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Date of Award


Degree Type

Thesis (On-Campus Access Only)

Degree Name

Master of Physical Therapy (MPT)

First Advisor

Daiva Banaitis, PhD, PT

Second Advisor

Laurie Lundy-Ekman, PhD, PT


Little research has been done regarding the use and application of the muscle energy technique in physical therapy. The purpose of this study was to determine the number of Oregon physical therapists using the muscle energy approach and to gather information on the use and application of the technique in the clinical setting.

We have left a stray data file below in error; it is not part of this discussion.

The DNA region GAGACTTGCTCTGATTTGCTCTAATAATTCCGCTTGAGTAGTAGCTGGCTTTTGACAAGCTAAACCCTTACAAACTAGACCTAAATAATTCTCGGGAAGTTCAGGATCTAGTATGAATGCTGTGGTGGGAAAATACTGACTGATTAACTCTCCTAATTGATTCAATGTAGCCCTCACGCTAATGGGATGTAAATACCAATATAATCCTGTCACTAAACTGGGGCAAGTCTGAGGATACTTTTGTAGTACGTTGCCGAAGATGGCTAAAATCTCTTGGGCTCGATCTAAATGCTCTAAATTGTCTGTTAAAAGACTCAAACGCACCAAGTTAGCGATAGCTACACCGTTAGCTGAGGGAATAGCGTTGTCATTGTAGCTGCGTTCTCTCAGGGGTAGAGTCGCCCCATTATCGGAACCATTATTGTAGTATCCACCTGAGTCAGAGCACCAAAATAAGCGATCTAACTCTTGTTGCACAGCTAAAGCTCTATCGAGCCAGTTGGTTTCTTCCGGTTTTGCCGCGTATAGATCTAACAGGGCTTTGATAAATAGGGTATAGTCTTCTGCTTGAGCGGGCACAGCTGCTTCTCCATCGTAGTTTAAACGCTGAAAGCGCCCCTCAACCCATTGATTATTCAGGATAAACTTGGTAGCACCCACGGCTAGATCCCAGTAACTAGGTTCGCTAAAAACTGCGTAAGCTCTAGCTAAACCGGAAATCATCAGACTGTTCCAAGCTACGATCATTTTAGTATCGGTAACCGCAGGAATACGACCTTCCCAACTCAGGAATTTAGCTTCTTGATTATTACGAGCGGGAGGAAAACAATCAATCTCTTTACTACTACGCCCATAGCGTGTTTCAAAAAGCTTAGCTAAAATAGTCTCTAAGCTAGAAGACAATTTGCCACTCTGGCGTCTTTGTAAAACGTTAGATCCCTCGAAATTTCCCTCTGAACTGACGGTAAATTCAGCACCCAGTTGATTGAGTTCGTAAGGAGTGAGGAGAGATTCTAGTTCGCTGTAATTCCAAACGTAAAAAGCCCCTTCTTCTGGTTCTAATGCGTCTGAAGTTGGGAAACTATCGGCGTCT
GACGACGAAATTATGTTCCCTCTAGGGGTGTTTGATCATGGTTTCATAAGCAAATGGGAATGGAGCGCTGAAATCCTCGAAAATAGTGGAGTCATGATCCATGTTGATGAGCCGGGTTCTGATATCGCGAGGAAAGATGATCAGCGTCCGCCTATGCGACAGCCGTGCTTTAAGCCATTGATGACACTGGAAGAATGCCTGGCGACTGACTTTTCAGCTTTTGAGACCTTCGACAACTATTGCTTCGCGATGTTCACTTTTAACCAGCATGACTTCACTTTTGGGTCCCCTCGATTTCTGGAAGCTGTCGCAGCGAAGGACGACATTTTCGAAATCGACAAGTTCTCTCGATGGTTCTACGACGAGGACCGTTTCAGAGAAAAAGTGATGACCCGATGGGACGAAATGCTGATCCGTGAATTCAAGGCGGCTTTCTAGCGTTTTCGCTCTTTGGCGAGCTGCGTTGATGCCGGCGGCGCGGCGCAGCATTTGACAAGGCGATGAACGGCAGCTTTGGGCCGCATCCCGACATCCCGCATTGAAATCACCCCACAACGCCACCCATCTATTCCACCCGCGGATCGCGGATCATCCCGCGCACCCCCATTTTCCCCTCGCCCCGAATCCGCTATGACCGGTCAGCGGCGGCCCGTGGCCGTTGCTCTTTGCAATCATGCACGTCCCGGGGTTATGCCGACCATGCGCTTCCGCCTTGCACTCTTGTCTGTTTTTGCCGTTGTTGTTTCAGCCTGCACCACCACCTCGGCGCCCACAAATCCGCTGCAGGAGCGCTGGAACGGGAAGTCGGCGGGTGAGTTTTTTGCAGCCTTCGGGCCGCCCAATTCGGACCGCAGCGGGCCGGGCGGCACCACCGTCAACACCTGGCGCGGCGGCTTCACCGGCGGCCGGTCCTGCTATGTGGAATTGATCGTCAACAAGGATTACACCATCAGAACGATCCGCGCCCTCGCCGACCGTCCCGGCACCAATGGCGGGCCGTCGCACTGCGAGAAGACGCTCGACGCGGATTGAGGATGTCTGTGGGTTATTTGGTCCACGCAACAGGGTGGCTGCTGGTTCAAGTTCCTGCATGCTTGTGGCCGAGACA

A questionnaire was sent to 400 physical therapists who are members of the Oregon Physical Therapy Association. The usable return was 206 (52.3%). Approximately forty-one percent of the respondents use the muscle energy technique. The therapists who use the muscle energy technique tend to work in private practice (51.2%). Chi-square analysis showed a statistically significant difference between the specialty areas (p<.0001) with orthopedics being the primary specialty area (70.6%). Chi-square analysis also revealed that there was a statistically significant difference between how therapists learned their muscle energy skills (p<.0001) with most learning the technique through a continuing education course (51.9%). Clinically, physical therapists use the muscle energy approach for evaluation and treatment (56%) and use it primarily on the neck (cervical spine 12.5%) and the back (thoracic spine 8.8%, lumbar spine 11.9%, and sacroiliac joint 17.2%). The types of conditions the technique is used on are varied but focus on the neck, back, or pelvic dysfunctions or malalignments. Muscle energy treatment was found to be useful to increase range of motion (69.4%), decrease pain (67.1%), and increase function (58.8%).


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